I was traumatized. Yet despite the trauma, I still believed in my heart & hoped that one day I would carry & give birth to a baby of my own.

You can imagine my excitement (and terror!) when I learned on August 29th of this year that I was expecting. I prayed immediately. I felt joy. I remembered all 4 of my babies who never made it to this realm alive. My partner had also experienced losses with previous partners so together we were both hopeful with reservations. We didn’t want to get too excited, but we also didn’t want to rob ourselves of the joy of this moment of realizing that we had created a life together. Getting too emotionally attached too early makes the grieving process so much harder if a loss happens. You throw in my age (which is 36) and all of sudden things get even more interesting and the stakes become even higher. Pregnancy after age 35 is very different and in many cases is automatically considered high risk. I wondered if there was a term for just how high my risk was with my history of losses, my age, and the horrible state of maternal health in the United States for Black Women.

I quickly realized that I didn’t have enough room for both the reality of science AND the possibilities of faith. I tucked the science away so that I could survive my first trimester without losing my mind. I reached out to friends and family members who would become my prayer warriors and my accountability partners throughout the pregnancy. Every milestone warrants a celebration.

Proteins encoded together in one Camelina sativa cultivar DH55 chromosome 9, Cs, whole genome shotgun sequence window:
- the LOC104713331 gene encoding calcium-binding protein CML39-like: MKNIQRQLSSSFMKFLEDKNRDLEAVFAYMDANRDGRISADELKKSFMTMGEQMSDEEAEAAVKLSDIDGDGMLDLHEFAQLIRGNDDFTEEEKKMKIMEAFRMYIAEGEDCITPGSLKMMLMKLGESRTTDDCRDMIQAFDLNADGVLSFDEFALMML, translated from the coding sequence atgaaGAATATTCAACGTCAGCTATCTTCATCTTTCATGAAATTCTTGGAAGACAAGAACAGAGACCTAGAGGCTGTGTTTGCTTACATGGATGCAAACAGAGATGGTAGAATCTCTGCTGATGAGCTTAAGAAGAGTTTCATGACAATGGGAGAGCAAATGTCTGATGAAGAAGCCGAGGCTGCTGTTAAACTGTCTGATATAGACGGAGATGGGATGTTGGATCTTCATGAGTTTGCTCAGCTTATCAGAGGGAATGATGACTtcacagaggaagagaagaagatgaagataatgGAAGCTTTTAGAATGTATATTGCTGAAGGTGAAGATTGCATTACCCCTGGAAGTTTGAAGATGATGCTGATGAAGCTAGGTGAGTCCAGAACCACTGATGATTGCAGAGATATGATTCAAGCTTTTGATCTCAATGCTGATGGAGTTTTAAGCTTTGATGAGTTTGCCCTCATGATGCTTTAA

The fetal pole has developed — CHECK.

The baby is located in the right place, inside the uterus. — CHECK.

The baby has a good strong heartbeat. — CHECK

The baby can be soon moving & is growing at the right pace. — CHECK.

There appears to be no sign of genetic disabilities or complications. — CHECK

The baby has all of his/her limbs & organs & everything is in its right place. — CHECK

You’ve surpassed the 1st trimester. — CHECK

Every doctor’s visit is reassuring & every milestone increases the hope that this is REALLY (finally!) happening for us. You allow yourself to get a little more attached & your faith grows stronger every single week!

The thing about carrying a rainbow baby is that every trip to the bathroom is scary. After every wipe you investigate the tissue to see if there is any spotting. You check your panties to see if there is any evidence of spotting. When everything is normal, you feel a sigh of relief. You also go to the bathroom more when you are pregnant, so there is constant anxiety with every single trip. The bathroom causes me so much anxiety because it was the place that my initial nightmare started. You never forget that sound of your water breaking in the toilet or that feeling of dread — the knots you had in your stomach & feeling of doom.